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|Title:||Peer victimization in Northern Ontario: the search for protective factors to combat reported health concerns|
|Abstract:||This master’s thesis study looked to expand on the current body of literature regarding the potential role of social support for individuals who have been exposed to bullying. More specifically, the study examined how connected social support is to the concept of resilience, and compared levels of social support, levels of resilience, and health concerns between victims of bullying and those not involved in incidents of victimization. Questionnaires were completed by 112 students in grades seven and eight from two school boards in Northern Ontario. Participants were asked to complete a questionnaire booklet consisting of four separate questionnaires. The Behaviour Assessment System for Children, Second Edition, Child and Adolescent Social Support Scale, Child and Youth Resilience Measure, and a modified version of the Revised Olweus Bullying Victim Questionnaire were used in this study. The questionnaires were completed after a brief presentation on the definition of bullying, forms of bullying, and how students may be involved. Analyses showed that overall social support did not act as a buffer for total health concerns based on one’s bully status (victim versus not-involved). Social support and resilience were found to be moderately and positively correlated to one another based on selfreports. Lastly, similar to previous literature, victims had higher mean scores for health concerns, and lower mean scores for social support and resilience compared to the non-victim group. Therefore, all students may benefit from perceiving strong social support systems, not just victims of bullying. Prevention and intervention programs should include training for school personnel to expand support networks that are currently perceived as lacking by victims of bullying, especially with the results of this study indicating results surrounding negative health outcomes, lower levels of perceived social support and low levels of resilience for victims.|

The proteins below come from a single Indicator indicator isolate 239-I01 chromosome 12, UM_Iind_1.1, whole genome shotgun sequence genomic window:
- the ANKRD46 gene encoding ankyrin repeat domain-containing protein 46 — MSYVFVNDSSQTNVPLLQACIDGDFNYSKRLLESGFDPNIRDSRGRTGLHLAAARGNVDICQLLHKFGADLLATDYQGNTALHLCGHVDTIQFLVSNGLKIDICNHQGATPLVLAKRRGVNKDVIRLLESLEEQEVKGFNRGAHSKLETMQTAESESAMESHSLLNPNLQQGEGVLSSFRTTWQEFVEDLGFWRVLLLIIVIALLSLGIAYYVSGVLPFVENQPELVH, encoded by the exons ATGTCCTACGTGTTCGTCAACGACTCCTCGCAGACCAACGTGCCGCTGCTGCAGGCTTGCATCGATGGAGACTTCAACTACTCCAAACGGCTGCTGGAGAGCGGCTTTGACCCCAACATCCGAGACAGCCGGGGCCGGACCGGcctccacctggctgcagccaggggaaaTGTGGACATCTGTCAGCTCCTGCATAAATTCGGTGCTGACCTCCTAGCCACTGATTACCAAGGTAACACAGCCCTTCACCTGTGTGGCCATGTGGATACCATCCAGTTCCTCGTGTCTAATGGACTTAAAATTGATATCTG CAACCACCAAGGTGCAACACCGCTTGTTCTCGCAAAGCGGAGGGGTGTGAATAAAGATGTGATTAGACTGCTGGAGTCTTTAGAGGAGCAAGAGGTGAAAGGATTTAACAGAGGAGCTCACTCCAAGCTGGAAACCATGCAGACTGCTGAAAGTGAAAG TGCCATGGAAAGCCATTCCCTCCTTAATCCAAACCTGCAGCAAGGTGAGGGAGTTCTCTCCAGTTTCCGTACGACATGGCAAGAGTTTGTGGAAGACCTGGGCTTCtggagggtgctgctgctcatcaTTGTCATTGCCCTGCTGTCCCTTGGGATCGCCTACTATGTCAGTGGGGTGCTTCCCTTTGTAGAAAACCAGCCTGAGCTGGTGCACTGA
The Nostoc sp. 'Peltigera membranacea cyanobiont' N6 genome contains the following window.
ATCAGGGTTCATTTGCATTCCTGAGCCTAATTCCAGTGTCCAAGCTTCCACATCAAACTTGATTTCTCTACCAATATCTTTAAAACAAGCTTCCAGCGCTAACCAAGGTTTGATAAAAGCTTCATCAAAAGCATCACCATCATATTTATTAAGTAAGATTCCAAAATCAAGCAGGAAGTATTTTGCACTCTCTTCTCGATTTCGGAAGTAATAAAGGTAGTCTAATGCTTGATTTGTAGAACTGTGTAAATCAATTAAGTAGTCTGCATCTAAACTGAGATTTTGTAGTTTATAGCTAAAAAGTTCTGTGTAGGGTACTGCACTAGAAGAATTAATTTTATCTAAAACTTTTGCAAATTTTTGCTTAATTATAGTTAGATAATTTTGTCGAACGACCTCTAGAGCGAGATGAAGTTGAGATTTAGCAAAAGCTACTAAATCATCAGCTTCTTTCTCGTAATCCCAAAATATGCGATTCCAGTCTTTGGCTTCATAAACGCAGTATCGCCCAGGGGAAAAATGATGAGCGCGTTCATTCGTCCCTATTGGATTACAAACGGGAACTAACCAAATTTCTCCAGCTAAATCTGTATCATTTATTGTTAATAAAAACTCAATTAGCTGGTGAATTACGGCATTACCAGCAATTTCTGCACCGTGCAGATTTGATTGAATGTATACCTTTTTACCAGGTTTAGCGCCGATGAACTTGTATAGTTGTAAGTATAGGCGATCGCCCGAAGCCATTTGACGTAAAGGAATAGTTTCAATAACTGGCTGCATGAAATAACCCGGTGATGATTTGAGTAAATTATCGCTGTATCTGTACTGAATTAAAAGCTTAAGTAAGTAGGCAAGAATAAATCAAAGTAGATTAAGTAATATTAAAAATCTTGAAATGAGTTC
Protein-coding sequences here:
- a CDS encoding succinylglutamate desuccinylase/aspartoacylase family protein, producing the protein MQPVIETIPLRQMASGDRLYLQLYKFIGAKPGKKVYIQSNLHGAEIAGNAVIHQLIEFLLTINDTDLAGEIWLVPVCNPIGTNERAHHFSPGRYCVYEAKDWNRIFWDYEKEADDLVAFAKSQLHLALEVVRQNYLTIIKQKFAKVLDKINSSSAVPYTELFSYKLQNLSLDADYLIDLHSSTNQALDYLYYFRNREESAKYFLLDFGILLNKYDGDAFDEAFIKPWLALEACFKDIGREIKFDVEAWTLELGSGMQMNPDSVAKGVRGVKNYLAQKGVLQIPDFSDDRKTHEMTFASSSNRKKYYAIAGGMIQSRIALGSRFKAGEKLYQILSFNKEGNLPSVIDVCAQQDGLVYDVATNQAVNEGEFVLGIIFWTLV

|Appears in Collections:||Master's theses|
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